Mini Cooper Countryman Review
The 2013 Mini Cooper Countryman ranks 8 out of 21 Affordable Compact SUVs. This ranking is based on our analysis of 36 published reviews and test drives of the Mini Cooper Countryman, and our analysis of reliability and safety data.
The 2013 Mini Cooper Countryman is ranked:
Though many reviewers are impressed with the 2013 Mini Cooper Countryman’s roomy cabin, others are frustrated with its confusing tech features and the base engine’s sluggish acceleration.
All Cooper Countryman models are powered by a four-cylinder engine, but they have different horsepower ratings. The base model makes 121 horsepower, and the Cooper S Countryman and John Cooper Works Countryman’s turbocharged engines make 181 horsepower and 208 horsepower, respectively. Every model comes with a six-speed manual transmission, though a six-speed automatic is optional. The Cooper Countryman also offers all-wheel drive on Cooper S ALL4 and John Cooper Works models. If you don't need the Cooper Countryman's all-wheel drive or don't want to upgrade to a turbocharged engine, you should consider a competing model. Rivals, like the Audi A3, deliver good performance on the base model, and they also have better reliability. The base Cooper Countryman gets an EPA-estimated 25/30 mpg city/highway with the automatic transmission, which is good for the class. The Cooper Countryman requires premium fuel, while most rivals use regular. Overall, test drivers are impressed with the Cooper Countryman’s agile handling. Auto critics notice, however, that the Cooper Countryman’s ride height and extra weight contribute to body lean and a tippy feeling they’re not used to experiencing in a Mini Cooper.
Most reviewers like the Cooper Countryman’s retro design, and are satisfied with the Cooper Countryman’s interior quality, saying only a few materials are cheap. Test drivers also say that the Mini Cooper Countryman’s cabin is spacious and that adults who are more than 6 feet tall will have plenty of head- and legroom in the front seats. The new three-seat rear bench seat increases the Cooper Countryman’s seating capacity from four to five, but one critic says the rear row is cramped. According to another test driver, the no-cost twin bucket seats fit 6-foot-tall adults comfortably. When compared with its classmates, the Cooper Countryman’s cargo room is good. To increase interior storage, the Cooper Countryman has a center rail, which has clip-on holders for cups and other items. Most test drivers really dislike this feature and say it is poorly designed. The Cooper Countryman comes standard with a six-speaker stereo, auxiliary input jack, HD Radio and Bluetooth, while a USB adapter, satellite radio, Harman Kardon sound system, navigation and Mini Connected infotainment system are optional. Most test drivers are frustrated with the layout of the features and dislike that they’re so confusing. The navigation, audio and Bluetooth systems are controlled through a knob, and their operation doesn’t make much sense to auto writers.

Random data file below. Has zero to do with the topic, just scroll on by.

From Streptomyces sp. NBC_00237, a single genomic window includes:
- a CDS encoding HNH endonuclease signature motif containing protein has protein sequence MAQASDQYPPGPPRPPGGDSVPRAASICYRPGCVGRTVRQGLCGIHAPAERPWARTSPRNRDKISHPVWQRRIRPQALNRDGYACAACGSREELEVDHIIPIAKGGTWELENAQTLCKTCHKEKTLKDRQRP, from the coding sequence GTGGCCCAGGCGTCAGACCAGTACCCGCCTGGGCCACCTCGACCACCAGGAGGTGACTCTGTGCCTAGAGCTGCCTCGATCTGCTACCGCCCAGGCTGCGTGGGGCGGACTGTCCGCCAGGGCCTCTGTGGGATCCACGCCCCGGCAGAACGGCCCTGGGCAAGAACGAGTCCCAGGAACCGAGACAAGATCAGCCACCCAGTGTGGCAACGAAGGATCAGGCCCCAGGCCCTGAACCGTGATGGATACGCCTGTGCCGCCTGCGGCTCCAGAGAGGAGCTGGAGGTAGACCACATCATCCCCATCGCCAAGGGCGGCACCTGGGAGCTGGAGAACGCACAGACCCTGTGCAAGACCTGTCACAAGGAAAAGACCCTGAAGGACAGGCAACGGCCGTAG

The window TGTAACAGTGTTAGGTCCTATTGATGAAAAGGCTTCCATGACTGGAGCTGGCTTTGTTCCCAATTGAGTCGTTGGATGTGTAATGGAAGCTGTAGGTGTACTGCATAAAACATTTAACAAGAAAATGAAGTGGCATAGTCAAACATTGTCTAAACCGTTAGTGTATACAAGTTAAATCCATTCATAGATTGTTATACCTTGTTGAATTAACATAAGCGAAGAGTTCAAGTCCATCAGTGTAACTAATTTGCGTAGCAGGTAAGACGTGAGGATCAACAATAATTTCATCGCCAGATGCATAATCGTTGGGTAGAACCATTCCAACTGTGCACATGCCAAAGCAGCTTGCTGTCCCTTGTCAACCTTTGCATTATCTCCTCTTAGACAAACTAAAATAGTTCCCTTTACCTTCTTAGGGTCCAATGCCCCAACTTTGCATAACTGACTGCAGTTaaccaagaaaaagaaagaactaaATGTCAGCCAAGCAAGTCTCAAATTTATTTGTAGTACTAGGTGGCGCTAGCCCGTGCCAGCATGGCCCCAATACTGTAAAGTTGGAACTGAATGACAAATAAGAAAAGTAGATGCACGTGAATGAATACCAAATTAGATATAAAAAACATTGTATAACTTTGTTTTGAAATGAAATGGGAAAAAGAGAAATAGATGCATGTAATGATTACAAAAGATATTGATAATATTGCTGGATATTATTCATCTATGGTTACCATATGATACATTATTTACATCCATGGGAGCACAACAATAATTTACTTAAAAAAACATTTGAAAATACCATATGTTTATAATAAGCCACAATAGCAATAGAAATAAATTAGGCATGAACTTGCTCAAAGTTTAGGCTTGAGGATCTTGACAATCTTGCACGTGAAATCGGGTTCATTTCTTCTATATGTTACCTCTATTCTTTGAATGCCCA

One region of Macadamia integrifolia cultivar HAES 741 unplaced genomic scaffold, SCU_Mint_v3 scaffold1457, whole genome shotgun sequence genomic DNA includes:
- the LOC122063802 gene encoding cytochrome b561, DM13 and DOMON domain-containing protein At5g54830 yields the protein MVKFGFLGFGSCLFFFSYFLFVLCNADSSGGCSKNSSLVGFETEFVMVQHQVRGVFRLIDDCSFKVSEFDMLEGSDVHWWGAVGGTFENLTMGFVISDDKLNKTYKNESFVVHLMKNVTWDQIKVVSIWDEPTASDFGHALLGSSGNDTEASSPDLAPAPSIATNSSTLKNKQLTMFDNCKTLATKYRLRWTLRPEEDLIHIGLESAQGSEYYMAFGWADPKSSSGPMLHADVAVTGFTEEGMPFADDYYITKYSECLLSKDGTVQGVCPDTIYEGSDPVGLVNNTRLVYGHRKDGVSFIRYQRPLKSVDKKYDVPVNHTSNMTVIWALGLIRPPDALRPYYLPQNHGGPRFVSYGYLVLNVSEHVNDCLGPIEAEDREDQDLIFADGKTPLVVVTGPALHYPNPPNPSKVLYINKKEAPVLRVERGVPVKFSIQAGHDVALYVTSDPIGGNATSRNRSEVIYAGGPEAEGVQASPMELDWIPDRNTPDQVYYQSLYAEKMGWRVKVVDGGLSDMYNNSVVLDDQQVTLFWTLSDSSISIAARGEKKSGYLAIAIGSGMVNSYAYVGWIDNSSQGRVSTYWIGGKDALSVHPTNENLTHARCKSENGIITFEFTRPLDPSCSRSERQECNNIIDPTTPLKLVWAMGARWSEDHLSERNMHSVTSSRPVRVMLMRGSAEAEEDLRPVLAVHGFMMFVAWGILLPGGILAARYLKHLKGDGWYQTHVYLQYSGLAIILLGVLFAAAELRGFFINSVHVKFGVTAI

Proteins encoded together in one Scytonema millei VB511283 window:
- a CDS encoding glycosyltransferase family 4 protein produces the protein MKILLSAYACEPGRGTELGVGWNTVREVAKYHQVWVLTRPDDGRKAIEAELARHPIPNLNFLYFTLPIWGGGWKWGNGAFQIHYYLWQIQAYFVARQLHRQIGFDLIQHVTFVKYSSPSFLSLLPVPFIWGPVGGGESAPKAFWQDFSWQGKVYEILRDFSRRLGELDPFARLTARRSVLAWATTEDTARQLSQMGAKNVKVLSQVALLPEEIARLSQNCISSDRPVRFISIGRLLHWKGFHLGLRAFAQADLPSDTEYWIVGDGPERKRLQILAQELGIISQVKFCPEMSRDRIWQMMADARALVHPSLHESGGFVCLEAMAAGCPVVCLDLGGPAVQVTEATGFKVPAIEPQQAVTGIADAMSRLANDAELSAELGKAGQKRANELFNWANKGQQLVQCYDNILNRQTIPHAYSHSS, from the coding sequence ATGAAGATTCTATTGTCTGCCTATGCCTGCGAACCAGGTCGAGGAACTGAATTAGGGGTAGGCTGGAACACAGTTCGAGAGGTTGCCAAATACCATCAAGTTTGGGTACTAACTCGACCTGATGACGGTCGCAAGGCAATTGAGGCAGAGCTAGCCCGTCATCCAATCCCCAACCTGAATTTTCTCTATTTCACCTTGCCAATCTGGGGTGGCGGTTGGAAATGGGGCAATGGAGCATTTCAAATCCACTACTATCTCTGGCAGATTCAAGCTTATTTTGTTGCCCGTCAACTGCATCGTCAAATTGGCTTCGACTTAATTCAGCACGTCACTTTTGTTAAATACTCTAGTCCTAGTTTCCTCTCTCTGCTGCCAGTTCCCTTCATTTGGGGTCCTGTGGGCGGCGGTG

- "Compared with the Cooper, the Countryman is a giant. It offers more rear cargo space, more room for passengers and, thus, more utility than either the Cooper or Clubman." -- MSN Autos (2011)
- "Alas, the Countryman suffers some of the same drawbacks as smaller Minis, including a stiff ride, fair noise levels, and form-over-function retro interior design. Worse, the nickel-and-dime options strategy can quickly boost delivered prices to eye-watering levels. Still, the Countryman is the only SUV that's also a Mini, and that will be enough for many buyers. Those seeking a compact crossover with better space, refinement, and value should look elsewhere." -- Consumer Guide
Other Cars to Consider
If you want a crossover, but need something larger than the Cooper Countryman, consider the Mazda CX-5. Reviewers give it a glowing recommendation for its phenomenal handling. Compared with the Cooper Countryman, the CX-5 also has more cargo space, a well-made interior and doesn’t need premium fuel.
As a small crossover, the Nissan Juke is one of the Cooper Countryman’s closest competitors. Although the Juke seats five, the rear row is very cramped. With the rear seats up, there isn’t much cargo room. Although the Juke is small, reviewers like this crossover for its strong turbocharged engine, sharp handling and good fuel economy.
Details: 2013 Mini Cooper Countryman
The Mini Cooper Countryman is Mini’s only crossover. It is available in Cooper, Cooper S, Cooper S ALL4 and John Cooper Works models. Each Cooper Countryman has a four-cylinder engine and a standard-six speed manual transmission. A six-speed automatic is optional. ALL4 is Mini’s available all-wheel drive system. There are a few changes to the Cooper Countryman this year. For the first time, the Cooper Countryman is available as a John Cooper Works model, which has a 208-horsepower engine. Also, a three-person rear bench seat is standard, while the two rear bucket seats that were standard last year are a no-cost option. Other than that, the Cooper Countryman hasn’t changed much since it debuted for the 2011 model year, so this overview uses applicable research and reviews from 2011 to 2013.
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